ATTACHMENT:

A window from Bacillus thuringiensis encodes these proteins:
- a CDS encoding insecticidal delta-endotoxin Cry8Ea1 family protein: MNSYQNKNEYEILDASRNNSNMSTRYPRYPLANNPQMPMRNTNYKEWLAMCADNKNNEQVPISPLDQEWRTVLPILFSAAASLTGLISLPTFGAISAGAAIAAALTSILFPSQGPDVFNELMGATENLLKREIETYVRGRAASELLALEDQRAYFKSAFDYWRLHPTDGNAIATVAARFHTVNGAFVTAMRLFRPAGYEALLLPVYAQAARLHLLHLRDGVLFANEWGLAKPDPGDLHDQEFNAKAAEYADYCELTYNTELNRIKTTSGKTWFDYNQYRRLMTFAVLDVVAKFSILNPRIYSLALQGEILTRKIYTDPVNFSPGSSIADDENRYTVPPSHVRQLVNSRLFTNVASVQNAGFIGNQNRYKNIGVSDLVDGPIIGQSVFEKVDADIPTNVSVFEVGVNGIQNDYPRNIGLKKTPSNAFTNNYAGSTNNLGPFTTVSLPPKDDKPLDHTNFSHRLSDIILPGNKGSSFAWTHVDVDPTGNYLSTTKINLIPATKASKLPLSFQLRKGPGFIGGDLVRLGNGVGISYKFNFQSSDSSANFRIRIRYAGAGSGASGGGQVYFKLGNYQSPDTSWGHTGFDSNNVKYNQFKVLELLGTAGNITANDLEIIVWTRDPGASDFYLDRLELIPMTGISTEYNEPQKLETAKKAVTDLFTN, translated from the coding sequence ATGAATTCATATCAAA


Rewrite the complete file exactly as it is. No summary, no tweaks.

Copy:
A window from Bacillus thuringiensis encodes these proteins:
- a CDS encoding insecticidal delta-endotoxin Cry8Ea1 family protein: MNSYQNKNEYEILDASRNNSNMSTRYPRYPLANNPQMPMRNTNYKEWLAMCADNKNNEQVPISPLDQEWRTVLPILFSAAASLTGLISLPTFGAISAGAAIAAALTSILFPSQGPDVFNELMGATENLLKREIETYVRGRAASELLALEDQRAYFKSAFDYWRLHPTDGNAIATVAARFHTVNGAFVTAMRLFRPAGYEALLLPVYAQAARLHLLHLRDGVLFANEWGLAKPDPGDLHDQEFNAKAAEYADYCELTYNTELNRIKTTSGKTWFDYNQYRRLMTFAVLDVVAKFSILNPRIYSLALQGEILTRKIYTDPVNFSPGSSIADDENRYTVPPSHVRQLVNSRLFTNVASVQNAGFIGNQNRYKNIGVSDLVDGPIIGQSVFEKVDADIPTNVSVFEVGVNGIQNDYPRNIGLKKTPSNAFTNNYAGSTNNLGPFTTVSLPPKDDKPLDHTNFSHRLSDIILPGNKGSSFAWTHVDVDPTGNYLSTTKINLIPATKASKLPLSFQLRKGPGFIGGDLVRLGNGVGISYKFNFQSSDSSANFRIRIRYAGAGSGASGGGQVYFKLGNYQSPDTSWGHTGFDSNNVKYNQFKVLELLGTAGNITANDLEIIVWTRDPGASDFYLDRLELIPMTGISTEYNEPQKLETAKKAVTDLFTN, translated from the coding sequence ATGAATTCATATCAAA